Twenty years ago this month I began my IT career. I could not have imagined the journey and adventure that awaited me when I applied for that first job at Cousins Corporation. Though I’d been writing software personally for sixteen years at that point, I’d never been paid to do so. I had the skills, but no work experience. Thankfully, Guy Hoovler took a chance on me and launched my career.
For the next twenty years I’ve worked for about every kind of company imaginable. From family owned businesses with 100-150 employees, to startups with only two, all the way to companies like IBM and Intercontinental Hotels. I’ve done freelance, contract and full time. I’ve been through huge layoffs, and some extremely bad work situations. I’ve also worked on some exhilarating projects and met some incredible people. To this day I remain in contact with at least one person from every full time job I’ve had and all but one contract job (10 out of 11 overall).
I’ve had the wonderful blessing of being able to learn from so many mentors, the first of which, was my own father. When I was seven, he was a teacher for a private school in Clearwater. The TRS-80 Model 1 had just come out and the school bought him one so he could learn to use it, learn to program and start a class teaching the 7th and 8th graders how to code.
Every night when he came home from school and sat down to learn, I sat right beside him. Since that time, so long ago, I doubt I’ve ever gone more than one week without writing code.
I continued to meet mentors who shaped my thinking all through school, and then as the opportunities came in the professional world, mentors and peers helped push me to new levels I could never have anticipated.
It’s amazingly fitting, that on this day I start as a full time instructor for The Iron Yard. My job will be to not only teach Ruby on Rails syntax, but more importantly, teach how to think like a software engineer, and how to learn any language one chooses. My hope is that I can be a mentor to these students as so many were to me over the last twenty years. I also fully expect to learn from my students. I’ve found that I have learned so much from those juniors I’ve hired over the years. At first it surprised me, but now I look forward to it. Everyone you work with is an opportunity for personal and professional growth. Overlook no one.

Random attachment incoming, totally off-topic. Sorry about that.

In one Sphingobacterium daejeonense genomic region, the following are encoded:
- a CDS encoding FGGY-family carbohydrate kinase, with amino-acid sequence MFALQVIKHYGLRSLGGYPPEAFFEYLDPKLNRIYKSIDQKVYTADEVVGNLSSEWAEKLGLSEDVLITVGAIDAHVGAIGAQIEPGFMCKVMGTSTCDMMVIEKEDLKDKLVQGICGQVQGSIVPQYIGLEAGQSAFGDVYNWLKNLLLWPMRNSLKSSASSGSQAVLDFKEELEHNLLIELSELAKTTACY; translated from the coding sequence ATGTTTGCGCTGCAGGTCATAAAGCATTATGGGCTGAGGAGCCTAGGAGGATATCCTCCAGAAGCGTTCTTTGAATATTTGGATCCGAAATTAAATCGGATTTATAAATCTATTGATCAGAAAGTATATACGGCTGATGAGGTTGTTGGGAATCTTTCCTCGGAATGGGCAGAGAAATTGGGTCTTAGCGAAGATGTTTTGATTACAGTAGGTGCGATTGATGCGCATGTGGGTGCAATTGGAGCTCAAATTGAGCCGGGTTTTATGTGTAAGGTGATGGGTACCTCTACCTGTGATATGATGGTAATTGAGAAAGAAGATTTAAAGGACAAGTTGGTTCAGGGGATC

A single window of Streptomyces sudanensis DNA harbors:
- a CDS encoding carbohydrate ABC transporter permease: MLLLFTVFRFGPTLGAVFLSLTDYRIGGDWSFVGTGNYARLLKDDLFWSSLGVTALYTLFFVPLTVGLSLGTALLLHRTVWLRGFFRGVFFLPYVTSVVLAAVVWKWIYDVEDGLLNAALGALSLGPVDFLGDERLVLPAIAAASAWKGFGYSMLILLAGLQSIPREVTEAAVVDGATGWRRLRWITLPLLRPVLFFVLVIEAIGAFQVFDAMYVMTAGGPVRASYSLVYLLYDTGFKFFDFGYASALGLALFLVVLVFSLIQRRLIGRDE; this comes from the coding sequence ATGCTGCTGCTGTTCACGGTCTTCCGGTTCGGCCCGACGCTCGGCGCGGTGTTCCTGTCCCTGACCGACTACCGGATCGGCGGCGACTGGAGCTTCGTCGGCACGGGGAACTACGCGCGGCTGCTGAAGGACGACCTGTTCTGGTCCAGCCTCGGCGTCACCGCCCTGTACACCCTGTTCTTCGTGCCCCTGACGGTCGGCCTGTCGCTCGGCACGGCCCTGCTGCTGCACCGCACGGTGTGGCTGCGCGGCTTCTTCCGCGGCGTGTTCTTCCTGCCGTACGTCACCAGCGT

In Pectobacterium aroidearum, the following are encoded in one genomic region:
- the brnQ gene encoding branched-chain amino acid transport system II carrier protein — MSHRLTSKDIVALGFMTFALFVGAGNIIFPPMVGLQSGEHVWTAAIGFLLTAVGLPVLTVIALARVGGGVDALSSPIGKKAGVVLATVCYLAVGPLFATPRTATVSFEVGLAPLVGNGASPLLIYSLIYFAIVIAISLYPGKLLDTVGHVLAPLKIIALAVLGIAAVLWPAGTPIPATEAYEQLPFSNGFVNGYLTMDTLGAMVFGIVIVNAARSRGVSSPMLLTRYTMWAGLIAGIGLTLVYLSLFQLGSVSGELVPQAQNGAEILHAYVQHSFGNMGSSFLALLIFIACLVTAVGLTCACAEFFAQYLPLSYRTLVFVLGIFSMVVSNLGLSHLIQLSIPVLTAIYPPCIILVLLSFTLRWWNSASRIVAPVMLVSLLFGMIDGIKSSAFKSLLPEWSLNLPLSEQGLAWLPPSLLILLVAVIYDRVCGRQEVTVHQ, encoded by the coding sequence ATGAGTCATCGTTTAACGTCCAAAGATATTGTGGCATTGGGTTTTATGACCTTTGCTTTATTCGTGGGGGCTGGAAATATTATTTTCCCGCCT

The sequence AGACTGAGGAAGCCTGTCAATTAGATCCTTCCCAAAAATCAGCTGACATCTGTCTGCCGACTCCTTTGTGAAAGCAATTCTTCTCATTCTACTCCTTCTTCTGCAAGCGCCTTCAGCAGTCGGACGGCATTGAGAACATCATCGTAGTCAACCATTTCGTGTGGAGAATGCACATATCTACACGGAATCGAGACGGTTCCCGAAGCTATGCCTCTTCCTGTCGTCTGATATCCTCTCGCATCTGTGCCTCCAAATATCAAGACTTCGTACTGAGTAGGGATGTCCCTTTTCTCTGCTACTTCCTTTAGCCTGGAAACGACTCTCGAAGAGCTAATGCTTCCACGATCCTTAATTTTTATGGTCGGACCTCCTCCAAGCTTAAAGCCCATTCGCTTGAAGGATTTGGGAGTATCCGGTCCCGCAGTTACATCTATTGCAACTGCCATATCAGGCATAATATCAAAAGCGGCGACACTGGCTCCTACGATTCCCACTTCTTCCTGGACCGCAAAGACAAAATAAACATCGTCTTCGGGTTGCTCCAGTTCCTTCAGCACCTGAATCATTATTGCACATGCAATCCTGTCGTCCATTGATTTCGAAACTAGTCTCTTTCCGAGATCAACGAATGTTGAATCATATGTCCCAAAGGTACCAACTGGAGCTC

I’d like to say thanks to everyone at The Iron Yard for my next adventure. I hope I can be as beneficial to those I work with and teach, as I know you will be to me.
To close out my post, I’d like to list as many people as I can think of who have contributed to my twenty years in this profession, but as I started to do so I realized it would be well over 100, and I’d be sure to leave someone out. So instead, let me just say thank you to everyone who has either mentored me, taught me, hired me, worked for me, or generally made the work day a more pleasant experience. You have helped make this a memorably journey I will always treasure.
Now…on to new challenges, with new amazing people.